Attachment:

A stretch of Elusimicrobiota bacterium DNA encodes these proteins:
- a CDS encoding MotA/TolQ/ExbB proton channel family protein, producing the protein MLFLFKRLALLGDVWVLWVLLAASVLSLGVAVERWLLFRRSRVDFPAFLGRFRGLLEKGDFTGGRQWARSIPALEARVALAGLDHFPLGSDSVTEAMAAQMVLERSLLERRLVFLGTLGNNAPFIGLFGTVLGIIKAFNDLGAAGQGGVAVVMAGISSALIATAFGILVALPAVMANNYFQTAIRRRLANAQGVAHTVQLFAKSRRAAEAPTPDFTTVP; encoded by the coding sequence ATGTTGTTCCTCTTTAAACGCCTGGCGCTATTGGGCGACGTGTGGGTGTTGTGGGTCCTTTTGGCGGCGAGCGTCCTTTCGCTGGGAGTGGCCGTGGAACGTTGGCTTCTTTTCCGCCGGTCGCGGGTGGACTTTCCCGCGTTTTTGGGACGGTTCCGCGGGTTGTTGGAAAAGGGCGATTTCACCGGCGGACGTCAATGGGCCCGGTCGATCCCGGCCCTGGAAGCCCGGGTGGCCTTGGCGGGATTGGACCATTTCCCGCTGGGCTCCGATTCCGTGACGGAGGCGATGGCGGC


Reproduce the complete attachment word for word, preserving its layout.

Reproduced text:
A stretch of Elusimicrobiota bacterium DNA encodes these proteins:
- a CDS encoding MotA/TolQ/ExbB proton channel family protein, producing the protein MLFLFKRLALLGDVWVLWVLLAASVLSLGVAVERWLLFRRSRVDFPAFLGRFRGLLEKGDFTGGRQWARSIPALEARVALAGLDHFPLGSDSVTEAMAAQMVLERSLLERRLVFLGTLGNNAPFIGLFGTVLGIIKAFNDLGAAGQGGVAVVMAGISSALIATAFGILVALPAVMANNYFQTAIRRRLANAQGVAHTVQLFAKSRRAAEAPTPDFTTVP; encoded by the coding sequence ATGTTGTTCCTCTTTAAACGCCTGGCGCTATTGGGCGACGTGTGGGTGTTGTGGGTCCTTTTGGCGGCGAGCGTCCTTTCGCTGGGAGTGGCCGTGGAACGTTGGCTTCTTTTCCGCCGGTCGCGGGTGGACTTTCCCGCGTTTTTGGGACGGTTCCGCGGGTTGTTGGAAAAGGGCGATTTCACCGGCGGACGTCAATGGGCCCGGTCGATCCCGGCCCTGGAAGCCCGGGTGGCCTTGGCGGGATTGGACCATTTCCCGCTGGGCTCCGATTCCGTGACGGAGGCGATGGCGGC